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The Material Manifestations of Regional Culture

Published online by Cambridge University Press:  18 December 2018

Susan Naquin*
Princeton University
*Corresponding author. Email:


This essay explores the non-luxury materialities through which most people experienced the world, argues for the possibilities of a geographically based view of Ming and Qing material history, and demonstrates some methods for approaching hard-to-find sources. It is my contention that not only will learning about and paying attention to such regional materialities open up new areas of research, but historians will also become better equipped to assess what we think we know about “China.” Here, I will concentrate on the geologically homogeneous region of the Greater North China Plain and focus on temple buildings, ritual vessels, and images of gods.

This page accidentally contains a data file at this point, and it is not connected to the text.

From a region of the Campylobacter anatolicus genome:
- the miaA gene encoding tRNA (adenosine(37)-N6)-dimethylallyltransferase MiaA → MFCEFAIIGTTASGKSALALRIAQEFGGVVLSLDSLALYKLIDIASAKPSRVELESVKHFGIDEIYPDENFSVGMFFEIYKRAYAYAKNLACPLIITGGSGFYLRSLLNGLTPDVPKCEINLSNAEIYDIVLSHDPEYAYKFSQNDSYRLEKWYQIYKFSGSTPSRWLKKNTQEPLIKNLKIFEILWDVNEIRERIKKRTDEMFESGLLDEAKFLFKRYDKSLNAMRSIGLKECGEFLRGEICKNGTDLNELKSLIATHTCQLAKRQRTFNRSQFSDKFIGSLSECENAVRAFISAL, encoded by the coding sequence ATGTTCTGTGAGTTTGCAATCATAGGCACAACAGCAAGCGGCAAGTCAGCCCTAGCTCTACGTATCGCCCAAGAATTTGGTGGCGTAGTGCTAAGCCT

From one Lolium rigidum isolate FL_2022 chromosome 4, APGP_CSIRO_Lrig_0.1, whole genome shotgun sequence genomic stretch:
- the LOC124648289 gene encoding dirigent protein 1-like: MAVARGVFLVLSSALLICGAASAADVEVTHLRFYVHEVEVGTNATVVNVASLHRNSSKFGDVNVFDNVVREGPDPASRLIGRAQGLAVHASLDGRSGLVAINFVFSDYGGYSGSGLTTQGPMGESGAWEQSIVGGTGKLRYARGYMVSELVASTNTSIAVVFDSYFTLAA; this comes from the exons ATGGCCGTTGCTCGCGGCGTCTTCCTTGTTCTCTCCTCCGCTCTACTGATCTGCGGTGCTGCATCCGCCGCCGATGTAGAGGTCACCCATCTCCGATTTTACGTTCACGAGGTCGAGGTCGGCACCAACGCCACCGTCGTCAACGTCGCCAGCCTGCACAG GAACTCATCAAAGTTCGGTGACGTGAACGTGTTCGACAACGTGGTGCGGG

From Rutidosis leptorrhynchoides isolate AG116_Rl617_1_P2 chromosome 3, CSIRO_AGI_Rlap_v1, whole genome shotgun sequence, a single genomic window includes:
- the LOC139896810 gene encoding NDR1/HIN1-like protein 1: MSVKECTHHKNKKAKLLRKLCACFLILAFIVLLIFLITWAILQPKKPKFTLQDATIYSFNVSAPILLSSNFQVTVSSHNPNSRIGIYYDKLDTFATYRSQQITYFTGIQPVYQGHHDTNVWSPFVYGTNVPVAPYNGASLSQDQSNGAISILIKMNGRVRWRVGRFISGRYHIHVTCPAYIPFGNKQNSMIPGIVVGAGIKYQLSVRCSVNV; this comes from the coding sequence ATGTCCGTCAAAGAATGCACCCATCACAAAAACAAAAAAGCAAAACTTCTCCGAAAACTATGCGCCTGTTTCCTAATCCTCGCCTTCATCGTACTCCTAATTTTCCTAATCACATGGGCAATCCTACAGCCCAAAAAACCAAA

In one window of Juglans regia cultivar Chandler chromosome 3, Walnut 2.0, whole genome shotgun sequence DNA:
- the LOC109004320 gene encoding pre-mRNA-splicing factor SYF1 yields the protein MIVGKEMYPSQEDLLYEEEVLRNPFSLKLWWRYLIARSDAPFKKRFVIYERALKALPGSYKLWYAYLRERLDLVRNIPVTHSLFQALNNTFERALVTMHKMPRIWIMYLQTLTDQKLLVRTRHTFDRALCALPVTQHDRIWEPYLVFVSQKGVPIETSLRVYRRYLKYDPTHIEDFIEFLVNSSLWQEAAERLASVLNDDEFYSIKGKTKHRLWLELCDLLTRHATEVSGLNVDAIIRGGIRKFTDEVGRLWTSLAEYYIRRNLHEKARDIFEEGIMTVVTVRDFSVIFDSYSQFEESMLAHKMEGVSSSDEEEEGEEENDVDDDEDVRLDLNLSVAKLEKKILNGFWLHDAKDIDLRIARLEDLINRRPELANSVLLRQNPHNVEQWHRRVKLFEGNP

Research Article
Copyright © Cambridge University Press 2018 

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1 This paper is part of a book in progress on North China, its religious history, and its material culture; its generalizations apply only to the period and place under consideration. Because of my fragmented sources, I make many unsubstantiated assertions about how things were and were done for which concise citations are not possible. Sensible readers will take them as claims to be demonstrated in my longer work to come. I have also chosen not to fill out footnotes with arbitrarily selected references to a fast-changing secondary literature on Ming and Qing history.

2 Including all or parts of modern Hebei, Henan, Shandong, Jiangsu, Anhui, Hubei, and Liaoning. (For convenience, I will use the contemporary names as indications of location.)

3 Grimmer, J.C. et al. , “Cretaceous-Cenozoic History of the Southern Tan-Lu Fault Zone: Apatite Fission-Track and Structural Constraints from the Dabie Shan (Eastern China),” Tectonophysics 369: 3–4 (2002), 29, Figure 1 (Left)Google Scholar.